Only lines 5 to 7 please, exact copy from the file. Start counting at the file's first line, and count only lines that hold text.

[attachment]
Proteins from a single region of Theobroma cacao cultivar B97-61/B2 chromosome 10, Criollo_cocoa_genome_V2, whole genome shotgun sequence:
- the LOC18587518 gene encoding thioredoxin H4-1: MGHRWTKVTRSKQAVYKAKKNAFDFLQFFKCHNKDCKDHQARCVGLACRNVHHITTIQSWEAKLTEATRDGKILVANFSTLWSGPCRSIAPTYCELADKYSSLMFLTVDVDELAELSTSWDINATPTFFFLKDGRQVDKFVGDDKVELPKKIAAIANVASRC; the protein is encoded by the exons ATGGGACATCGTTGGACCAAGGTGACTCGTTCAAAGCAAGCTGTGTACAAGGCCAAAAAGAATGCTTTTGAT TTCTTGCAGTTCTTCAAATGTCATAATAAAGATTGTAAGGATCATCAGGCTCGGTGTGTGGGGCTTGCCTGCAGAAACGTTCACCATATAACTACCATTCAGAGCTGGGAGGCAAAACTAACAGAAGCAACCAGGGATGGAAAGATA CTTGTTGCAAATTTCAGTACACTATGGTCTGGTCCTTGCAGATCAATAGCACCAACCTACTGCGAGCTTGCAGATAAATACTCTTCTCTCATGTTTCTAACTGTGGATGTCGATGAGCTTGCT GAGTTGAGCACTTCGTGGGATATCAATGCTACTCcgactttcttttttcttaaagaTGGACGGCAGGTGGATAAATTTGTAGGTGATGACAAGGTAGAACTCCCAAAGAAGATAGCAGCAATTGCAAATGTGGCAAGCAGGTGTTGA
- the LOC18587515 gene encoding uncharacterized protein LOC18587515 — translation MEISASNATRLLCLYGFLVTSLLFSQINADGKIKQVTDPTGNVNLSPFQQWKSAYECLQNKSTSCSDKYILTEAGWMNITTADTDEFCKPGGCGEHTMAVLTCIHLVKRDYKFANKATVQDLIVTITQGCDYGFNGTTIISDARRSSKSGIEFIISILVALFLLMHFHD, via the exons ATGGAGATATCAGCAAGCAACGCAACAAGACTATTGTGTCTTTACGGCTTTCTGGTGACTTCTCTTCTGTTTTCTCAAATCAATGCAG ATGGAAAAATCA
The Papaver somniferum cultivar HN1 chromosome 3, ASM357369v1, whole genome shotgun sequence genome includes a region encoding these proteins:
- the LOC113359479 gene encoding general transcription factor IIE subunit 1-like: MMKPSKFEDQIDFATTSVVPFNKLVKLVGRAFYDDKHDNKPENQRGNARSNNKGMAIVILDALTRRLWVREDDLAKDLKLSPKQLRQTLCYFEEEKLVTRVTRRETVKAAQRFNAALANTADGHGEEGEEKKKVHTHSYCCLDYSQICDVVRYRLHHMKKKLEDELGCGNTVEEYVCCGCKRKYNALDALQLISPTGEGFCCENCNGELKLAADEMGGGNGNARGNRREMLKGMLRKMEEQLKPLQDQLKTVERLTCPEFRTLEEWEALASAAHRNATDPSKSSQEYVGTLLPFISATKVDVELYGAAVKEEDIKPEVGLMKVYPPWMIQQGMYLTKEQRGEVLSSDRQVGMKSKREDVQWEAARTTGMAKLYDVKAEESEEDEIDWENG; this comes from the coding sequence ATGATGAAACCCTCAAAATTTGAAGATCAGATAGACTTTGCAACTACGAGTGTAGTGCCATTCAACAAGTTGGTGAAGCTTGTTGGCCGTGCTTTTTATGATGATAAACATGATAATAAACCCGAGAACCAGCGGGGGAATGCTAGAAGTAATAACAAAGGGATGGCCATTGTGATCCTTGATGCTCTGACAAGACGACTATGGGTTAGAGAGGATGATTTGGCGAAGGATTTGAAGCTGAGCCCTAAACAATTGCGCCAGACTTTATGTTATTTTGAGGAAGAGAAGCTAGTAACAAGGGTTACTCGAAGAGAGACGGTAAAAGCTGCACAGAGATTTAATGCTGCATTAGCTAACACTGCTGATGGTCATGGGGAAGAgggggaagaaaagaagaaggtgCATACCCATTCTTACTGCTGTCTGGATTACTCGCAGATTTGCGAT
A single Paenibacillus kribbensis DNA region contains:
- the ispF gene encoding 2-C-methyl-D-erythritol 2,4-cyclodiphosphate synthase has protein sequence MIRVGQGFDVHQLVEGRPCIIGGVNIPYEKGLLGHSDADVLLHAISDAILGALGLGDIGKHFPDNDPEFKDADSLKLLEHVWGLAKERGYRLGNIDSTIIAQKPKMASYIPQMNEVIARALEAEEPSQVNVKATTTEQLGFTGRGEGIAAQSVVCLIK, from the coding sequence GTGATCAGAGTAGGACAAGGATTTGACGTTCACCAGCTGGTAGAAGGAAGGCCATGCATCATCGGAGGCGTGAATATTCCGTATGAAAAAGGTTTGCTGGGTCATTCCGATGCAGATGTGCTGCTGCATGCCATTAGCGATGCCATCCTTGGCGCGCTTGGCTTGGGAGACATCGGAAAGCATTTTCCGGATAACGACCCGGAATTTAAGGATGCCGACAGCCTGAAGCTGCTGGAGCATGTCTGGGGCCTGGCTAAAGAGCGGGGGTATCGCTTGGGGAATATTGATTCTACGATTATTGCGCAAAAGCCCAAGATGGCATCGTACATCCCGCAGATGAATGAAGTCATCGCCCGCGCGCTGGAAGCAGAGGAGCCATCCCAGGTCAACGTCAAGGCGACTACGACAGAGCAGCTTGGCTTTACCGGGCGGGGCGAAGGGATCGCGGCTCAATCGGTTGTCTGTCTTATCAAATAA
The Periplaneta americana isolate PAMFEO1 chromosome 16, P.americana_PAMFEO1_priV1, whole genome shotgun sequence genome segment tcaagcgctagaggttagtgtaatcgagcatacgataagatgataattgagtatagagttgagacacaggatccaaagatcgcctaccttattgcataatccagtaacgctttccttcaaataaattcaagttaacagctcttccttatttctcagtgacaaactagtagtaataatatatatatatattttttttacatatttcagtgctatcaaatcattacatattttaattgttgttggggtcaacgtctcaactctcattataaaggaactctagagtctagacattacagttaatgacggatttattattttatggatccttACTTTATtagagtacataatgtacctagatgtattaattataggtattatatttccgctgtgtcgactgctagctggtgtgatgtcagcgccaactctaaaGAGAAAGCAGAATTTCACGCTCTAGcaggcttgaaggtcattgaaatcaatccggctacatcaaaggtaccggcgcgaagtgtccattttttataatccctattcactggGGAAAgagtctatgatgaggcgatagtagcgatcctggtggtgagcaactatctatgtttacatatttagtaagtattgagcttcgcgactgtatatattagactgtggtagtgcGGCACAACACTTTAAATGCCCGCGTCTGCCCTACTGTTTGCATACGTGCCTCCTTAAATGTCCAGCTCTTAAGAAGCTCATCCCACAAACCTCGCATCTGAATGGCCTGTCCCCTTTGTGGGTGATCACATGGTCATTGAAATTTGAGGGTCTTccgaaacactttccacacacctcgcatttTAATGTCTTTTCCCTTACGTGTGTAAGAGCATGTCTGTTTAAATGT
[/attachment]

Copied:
- the LOC113359479 gene encoding general transcription factor IIE subunit 1-like: MMKPSKFEDQIDFATTSVVPFNKLVKLVGRAFYDDKHDNKPENQRGNARSNNKGMAIVILDALTRRLWVREDDLAKDLKLSPKQLRQTLCYFEEEKLVTRVTRRETVKAAQRFNAALANTADGHGEEGEEKKKVHTHSYCCLDYSQICDVVRYRLHHMKKKLEDELGCGNTVEEYVCCGCKRKYNALDALQLISPTGEGFCCENCNGELKLAADEMGGGNGNARGNRREMLKGMLRKMEEQLKPLQDQLKTVERLTCPEFRTLEEWEALASAAHRNATDPSKSSQEYVGTLLPFISATKVDVELYGAAVKEEDIKPEVGLMKVYPPWMIQQGMYLTKEQRGEVLSSDRQVGMKSKREDVQWEAARTTGMAKLYDVKAEESEEDEIDWENG; this comes from the coding sequence ATGATGAAACCCTCAAAATTTGAAGATCAGATAGACTTTGCAACTACGAGTGTAGTGCCATTCAACAAGTTGGTGAAGCTTGTTGGCCGTGCTTTTTATGATGATAAACATGATAATAAACCCGAGAACCAGCGGGGGAATGCTAGAAGTAATAACAAAGGGATGGCCATTGTGATCCTTGATGCTCTGACAAGACGACTATGGGTTAGAGAGGATGATTTGGCGAAGGATTTGAAGCTGAGCCCTAAACAATTGCGCCAGACTTTATGTTATTTTGAGGAAGAGAAGCTAGTAACAAGGGTTACTCGAAGAGAGACGGTAAAAGCTGCACAGAGATTTAATGCTGCATTAGCTAACACTGCTGATGGTCATGGGGAAGAgggggaagaaaagaagaaggtgCATACCCATTCTTACTGCTGTCTGGATTACTCGCAGATTTGCGAT
A single Paenibacillus kribbensis DNA region contains:
- the ispF gene encoding 2-C-methyl-D-erythritol 2,4-cyclodiphosphate synthase has protein sequence MIRVGQGFDVHQLVEGRPCIIGGVNIPYEKGLLGHSDADVLLHAISDAILGALGLGDIGKHFPDNDPEFKDADSLKLLEHVWGLAKERGYRLGNIDSTIIAQKPKMASYIPQMNEVIARALEAEEPSQVNVKATTTEQLGFTGRGEGIAAQSVVCLIK, from the coding sequence GTGATCAGAGTAGGACAAGGATTTGACGTTCACCAGCTGGTAGAAGGAAGGCCATGCATCATCGGAGGCGTGAATATTCCGTATGAAAAAGGTTTGCTGGGTCATTCCGATGCAGATGTGCTGCTGCATGCCATTAGCGATGCCATCCTTGGCGCGCTTGGCTTGGGAGACATCGGAAAGCATTTTCCGGATAACGACCCGGAATTTAAGGATGCCGACAGCCTGAAGCTGCTGGAGCATGTCTGGGGCCTGGCTAAAGAGCGGGGGTATCGCTTGGGGAATATTGATTCTACGATTATTGCGCAAAAGCCCAAGATGGCATCGTACATCCCGCAGATGAATGAAGTCATCGCCCGCGCGCTGGAAGCAGAGGAGCCATCCCAGGTCAACGTCAAGGCGACTACGACAGAGCAGCTTGGCTTTACCGGGCGGGGCGAAGGGATCGCGGCTCAATCGGTTGTCTGTCTTATCAAATAA